04. This reproduction Autolite air filter is about as close as we can come to assembly line originals. The repro has orange top and bottom with dark yellow paper media and a silver outer screen with round hole mesh. Assembly line filters were the same color, but with a finer wire in a diamond-shaped mesh. Modern filters like K& N offer improved airflow, but vintage style filters will score extra points at shows, provided the judges check them. Serious car show competitors often have a show-only filter.

05. To help secure the Shaker setup, given its extra weight, this brace attaches to the breather base on the driver’s side. The round hole (left) attaches to the stud rising from one of the intake manifold bolts. The elongated slot fits over the stud on the side of the breather base. The brace is painted semi-flat black and the bolts, with captive star washers, are black phosphate. 351 Shakers have a separate bracket on the intake instead of the stud bolt.

06. The 428 and 390 Shakers use this squared-off snorkel, which has an angled offset where it attaches to the base. Fasteners are plated silver cadmium. 351W engines used a similar looking snorkel, but without the angled offset. The two are not interchangeable. No stickers go on the snorkel.

07. These three black phosphate-plated nuts with captive star washers (inset) hold the Shaker top to the base. The stud is painted Corporate Blue along with the rest of the base, so the center should have blue paint visible.

08. At the front of the Shaker, just below the air intake, is this Philips-head screw helping hold the Shaker top to the frame. It is plated in weather-resistant black phosphate.

09. With the top of the Shaker upside down, you can see the frame it attaches to. Both are semi-flat black. Beneath the frame is a rubber water seal that catches the water that gets between the Shaker and the hood, and drains it out through the rubber tube (front). The drain tube should be routed down in front of the driver’s side cylinder head to drain water out onto the ground. These occasionally get misrouted to discharge into the distributor area, allowing water to seep into the oil.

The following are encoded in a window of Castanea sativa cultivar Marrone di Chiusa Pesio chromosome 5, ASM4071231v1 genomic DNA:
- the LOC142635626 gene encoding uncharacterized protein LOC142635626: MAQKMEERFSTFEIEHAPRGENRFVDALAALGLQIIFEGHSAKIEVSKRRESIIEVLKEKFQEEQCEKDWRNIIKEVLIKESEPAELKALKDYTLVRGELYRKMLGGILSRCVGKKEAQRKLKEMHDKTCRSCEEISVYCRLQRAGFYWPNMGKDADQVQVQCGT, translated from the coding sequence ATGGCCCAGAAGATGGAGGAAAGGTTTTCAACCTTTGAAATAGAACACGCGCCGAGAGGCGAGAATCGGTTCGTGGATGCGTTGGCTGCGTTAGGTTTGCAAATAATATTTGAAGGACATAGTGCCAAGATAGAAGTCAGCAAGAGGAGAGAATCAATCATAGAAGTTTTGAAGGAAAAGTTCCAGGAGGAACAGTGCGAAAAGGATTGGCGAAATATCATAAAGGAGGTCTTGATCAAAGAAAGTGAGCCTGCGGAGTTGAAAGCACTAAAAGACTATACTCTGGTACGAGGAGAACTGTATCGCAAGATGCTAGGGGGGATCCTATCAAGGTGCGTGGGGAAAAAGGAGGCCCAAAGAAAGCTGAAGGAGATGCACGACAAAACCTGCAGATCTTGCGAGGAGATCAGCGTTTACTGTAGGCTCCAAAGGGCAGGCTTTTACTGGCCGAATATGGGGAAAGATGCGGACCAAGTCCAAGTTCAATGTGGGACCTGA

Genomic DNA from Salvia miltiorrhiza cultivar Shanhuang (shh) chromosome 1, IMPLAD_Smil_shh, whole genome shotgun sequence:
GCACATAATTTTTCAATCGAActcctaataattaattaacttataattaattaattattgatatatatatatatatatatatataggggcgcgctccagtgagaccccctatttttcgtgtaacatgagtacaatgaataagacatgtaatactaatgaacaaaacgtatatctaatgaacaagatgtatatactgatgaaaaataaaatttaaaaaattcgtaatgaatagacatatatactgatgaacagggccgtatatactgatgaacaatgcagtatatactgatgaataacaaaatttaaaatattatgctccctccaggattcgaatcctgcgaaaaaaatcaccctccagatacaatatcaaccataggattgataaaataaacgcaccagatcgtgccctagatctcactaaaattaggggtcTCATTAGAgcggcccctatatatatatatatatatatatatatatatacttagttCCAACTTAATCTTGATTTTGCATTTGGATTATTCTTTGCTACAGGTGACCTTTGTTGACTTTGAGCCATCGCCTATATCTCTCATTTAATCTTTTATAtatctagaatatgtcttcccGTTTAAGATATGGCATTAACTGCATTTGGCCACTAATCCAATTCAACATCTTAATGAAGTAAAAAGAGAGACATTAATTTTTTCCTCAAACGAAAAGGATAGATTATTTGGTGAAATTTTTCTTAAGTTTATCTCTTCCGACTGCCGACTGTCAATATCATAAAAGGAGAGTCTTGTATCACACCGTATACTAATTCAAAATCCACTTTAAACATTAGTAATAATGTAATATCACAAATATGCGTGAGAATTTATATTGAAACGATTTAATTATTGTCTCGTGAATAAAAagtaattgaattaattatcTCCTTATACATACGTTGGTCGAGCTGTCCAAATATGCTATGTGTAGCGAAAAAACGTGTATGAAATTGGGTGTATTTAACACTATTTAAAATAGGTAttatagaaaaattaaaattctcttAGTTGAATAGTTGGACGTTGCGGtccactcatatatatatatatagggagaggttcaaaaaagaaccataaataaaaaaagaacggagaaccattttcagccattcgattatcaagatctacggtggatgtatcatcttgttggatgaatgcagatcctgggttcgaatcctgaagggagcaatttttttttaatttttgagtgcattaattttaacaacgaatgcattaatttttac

10. Here’s what’s beneath the Shaker scoop. The Shaker top mounts to this frame, which sits atop what some call the mid-plate. All of this mounts above the air cleaner lid and is painted semi-flat black. Fasteners are black phosphate. The rubber water seal is left out of this picture to show the “mid-plate.

11. Out of sight when installed on the engine, the vacuum motor pulls open the flapper door when engine vacuum drops below a predetermined level. The sound of the flapper door snapping open and shut in response to jabbing the gas pedal has become an endearing sound to those familiar with it. The vacuum motor and mounting nuts are silver cad.

12. This black ring trims the hole in the hood that the Shaker sticks through. Two reinforcing plates go along the side, and 10 studs with speed nuts hold it tight. A bit of dum-dum (body sealer) goes underneath according to the Ford assembly manual. R & A Motorsports offers hardware kits for attaching the ring.


Back By Popular Demand

A great idea stands the test of time. Though the Shaker lasted only two years as a Mustang (1969 and 1970) and Torino (1970 and 1971) option back in the day, it was too good an idea to lay dormant forever. In 2003, the Shaker reappeared as a standard feature on the Mach 1 Mustang. Manufactured by Classic Design Concepts, it was also available as a very popular aftermarket item.